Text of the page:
Because of the teasing about his seemingly inherent religious nature by those around him, he is aware that “I have it in me” to become religious since it is a “part of myself that I know is there.” For his character Larry, this question of flipping and becoming religious is the switch that is thrown when the character feels “he has lost his father’s soul,” and must somehow work to get it back.
Englander states that “Judaism is really forgiving, we will find you a way” as being its baseline mode. He elaborates that if there is a problem in how one is doing something, the tradition will say “You try your best, now that it isn’t possible, we can find a solution.” He gives an example of a particular rule about something that should be done ahead of time, but once it has not been done, a person will be told, basically, it is okay, this is only commanded by the rabbis, not by the Torah, so though it isn’t ideal, it is still fine. He concludes with praise for the Jewish way that is “pretty creative, will find you a fix” when necessary. These nuances are what only those who are versed in the tradition and who have lived within it are able to grasp; the entire text of the novel is very much informed by this insider’s perspective.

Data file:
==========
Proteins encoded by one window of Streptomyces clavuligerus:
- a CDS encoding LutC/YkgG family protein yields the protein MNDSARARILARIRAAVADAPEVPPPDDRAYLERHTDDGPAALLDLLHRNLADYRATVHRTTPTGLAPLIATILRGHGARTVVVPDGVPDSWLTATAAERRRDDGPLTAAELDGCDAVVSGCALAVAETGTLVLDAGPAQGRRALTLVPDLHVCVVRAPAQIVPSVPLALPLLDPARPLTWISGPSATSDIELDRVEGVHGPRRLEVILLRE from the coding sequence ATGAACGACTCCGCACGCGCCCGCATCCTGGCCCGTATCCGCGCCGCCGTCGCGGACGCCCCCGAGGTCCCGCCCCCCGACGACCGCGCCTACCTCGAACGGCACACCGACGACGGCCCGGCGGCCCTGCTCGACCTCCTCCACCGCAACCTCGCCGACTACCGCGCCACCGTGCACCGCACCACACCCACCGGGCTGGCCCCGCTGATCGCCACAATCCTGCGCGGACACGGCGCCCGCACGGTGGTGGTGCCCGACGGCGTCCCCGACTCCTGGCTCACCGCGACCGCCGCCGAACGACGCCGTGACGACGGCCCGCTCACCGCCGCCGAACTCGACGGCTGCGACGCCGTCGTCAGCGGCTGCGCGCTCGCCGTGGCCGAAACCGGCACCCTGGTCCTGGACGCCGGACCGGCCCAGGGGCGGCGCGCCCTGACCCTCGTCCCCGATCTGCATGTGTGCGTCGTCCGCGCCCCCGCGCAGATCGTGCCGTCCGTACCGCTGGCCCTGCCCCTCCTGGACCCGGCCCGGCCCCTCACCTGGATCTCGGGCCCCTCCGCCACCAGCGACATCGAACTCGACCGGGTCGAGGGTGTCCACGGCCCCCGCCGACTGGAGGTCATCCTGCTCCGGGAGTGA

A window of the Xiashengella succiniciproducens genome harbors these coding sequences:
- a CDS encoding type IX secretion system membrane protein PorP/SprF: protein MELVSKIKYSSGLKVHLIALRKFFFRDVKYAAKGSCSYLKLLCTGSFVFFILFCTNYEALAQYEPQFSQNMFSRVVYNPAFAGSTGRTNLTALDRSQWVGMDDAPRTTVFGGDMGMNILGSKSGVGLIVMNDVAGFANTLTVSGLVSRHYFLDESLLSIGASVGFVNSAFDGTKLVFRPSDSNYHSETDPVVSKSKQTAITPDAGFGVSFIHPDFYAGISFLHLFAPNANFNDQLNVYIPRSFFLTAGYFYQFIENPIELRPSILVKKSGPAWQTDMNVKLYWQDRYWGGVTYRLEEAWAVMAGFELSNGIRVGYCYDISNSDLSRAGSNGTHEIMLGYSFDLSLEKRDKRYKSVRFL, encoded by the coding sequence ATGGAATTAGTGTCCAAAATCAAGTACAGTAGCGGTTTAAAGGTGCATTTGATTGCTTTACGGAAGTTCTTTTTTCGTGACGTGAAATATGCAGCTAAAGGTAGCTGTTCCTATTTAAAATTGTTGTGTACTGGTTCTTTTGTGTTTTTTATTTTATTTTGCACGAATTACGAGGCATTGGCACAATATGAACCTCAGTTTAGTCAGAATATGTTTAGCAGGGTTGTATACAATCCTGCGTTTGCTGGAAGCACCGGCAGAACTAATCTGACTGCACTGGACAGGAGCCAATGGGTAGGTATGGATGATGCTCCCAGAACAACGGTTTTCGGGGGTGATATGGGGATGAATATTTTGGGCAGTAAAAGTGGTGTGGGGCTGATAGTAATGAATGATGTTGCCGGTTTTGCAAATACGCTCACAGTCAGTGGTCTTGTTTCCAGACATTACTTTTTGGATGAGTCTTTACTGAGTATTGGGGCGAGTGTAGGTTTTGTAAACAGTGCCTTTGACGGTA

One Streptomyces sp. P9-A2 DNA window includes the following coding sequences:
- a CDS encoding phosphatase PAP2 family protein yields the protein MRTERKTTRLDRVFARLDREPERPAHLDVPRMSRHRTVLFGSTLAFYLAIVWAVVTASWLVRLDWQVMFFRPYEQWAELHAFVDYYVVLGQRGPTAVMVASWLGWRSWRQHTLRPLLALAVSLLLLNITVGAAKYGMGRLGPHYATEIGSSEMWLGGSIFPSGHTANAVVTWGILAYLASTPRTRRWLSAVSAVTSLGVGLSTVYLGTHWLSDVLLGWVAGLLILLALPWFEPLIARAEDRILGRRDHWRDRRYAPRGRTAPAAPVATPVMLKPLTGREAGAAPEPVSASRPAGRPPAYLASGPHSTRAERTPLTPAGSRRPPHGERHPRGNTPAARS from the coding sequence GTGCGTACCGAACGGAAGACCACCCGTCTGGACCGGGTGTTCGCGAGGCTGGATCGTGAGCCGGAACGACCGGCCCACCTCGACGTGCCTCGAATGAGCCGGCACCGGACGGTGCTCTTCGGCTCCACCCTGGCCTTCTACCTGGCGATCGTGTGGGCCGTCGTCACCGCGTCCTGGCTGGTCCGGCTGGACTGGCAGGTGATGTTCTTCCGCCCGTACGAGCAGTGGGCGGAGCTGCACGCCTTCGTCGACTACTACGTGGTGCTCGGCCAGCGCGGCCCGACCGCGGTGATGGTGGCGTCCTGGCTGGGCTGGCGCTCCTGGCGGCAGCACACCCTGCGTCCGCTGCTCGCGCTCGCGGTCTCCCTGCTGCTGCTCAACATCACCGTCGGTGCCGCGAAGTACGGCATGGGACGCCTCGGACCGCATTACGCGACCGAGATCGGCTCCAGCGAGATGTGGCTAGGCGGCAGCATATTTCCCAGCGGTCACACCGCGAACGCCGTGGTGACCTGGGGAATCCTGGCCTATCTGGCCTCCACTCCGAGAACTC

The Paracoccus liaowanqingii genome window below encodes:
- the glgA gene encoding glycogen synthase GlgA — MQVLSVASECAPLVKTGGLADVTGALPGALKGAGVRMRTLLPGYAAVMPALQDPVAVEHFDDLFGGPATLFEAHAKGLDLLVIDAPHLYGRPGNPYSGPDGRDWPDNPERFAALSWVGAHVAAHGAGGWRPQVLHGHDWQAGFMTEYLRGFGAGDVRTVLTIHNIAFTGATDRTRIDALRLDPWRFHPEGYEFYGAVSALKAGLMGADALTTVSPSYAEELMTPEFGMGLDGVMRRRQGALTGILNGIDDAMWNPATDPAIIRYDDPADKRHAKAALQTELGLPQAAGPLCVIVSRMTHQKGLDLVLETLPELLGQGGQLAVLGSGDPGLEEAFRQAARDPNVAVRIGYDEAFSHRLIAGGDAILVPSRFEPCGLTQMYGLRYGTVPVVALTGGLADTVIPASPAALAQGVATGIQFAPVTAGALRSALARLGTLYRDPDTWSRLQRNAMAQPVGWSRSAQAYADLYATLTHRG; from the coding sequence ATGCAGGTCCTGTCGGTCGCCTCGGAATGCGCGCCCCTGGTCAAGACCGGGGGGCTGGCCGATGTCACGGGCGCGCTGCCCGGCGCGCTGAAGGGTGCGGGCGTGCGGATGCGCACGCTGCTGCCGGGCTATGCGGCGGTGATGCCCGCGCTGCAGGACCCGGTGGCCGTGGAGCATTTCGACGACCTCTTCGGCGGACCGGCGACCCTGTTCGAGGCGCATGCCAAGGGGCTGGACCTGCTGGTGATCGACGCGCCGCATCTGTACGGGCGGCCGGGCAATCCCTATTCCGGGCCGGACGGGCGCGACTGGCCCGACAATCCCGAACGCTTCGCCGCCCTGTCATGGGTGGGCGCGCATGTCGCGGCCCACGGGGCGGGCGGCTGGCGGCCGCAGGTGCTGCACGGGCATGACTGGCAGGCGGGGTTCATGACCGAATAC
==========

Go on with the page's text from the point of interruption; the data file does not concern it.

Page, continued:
Englander tells me that the key moment in this novel is not what we might guess. The real turning point for him was in figuring out who Larry’s wife, Miri, was as a character.
“When I understood who Miri was, the whole book changed for me.” He continued,”the moment where I understood who Miri was, the one who learns full time” he was able to create Larry as “invested in her learning, a wonderful balance of coupledom.”
Throughout the novel, whenever Larry is unsure what to do or needs advice, his more learned and more even-keeled wife is able to provide what he is seeking. The novel never specifies exactly what type of Jewish community Larry and his wife are part of, but the boys’ school he teaches at and the yeshiva he flies to in Jerusalem seem to be of the right wing persuasion, not the kind that would welcome a woman who learns full time at an institution devoted to enabling women to study texts of Jewish law which had not been so accessible to women in earlier generations. In other words, Miri, the pious and learned Jewish wife in the novel, is very much a rebel.
So, kaddish.com does, in a way, come back to my fantasy Nathan Englander, living as Orthodox Jew on the envelope- pushing fringes of Orthodoxy in Jerusalem, though it is far from how he lives his actual life in Brooklyn’s least Jewish precincts. That is the thrill of fiction, that imaginary worlds can make real things that would never occur in actuality, and surmises can be followed through to see where they might conclude. Perhaps, from that perspective, it is somehow providential that Englander and I speak on Purim, the day of “vi’nafokh” “overturning,” when things that have been one way, become another, even if only in fictional worlds.
Beth Kissileff is the co-editor of the anthology Bound in the Bond of Life: Pittsburgh Writers Reflect on the Tree of Life Tragedy, author of the novel Questioning Return and the editor of the anthology Reading Genesis. Her writing has appeared in the Atlantic, Michigan Quarterly Review, New York Times, Tablet, the Forward, 929English and Haaretz, among others. Visit her online at www.bethkissileff.com.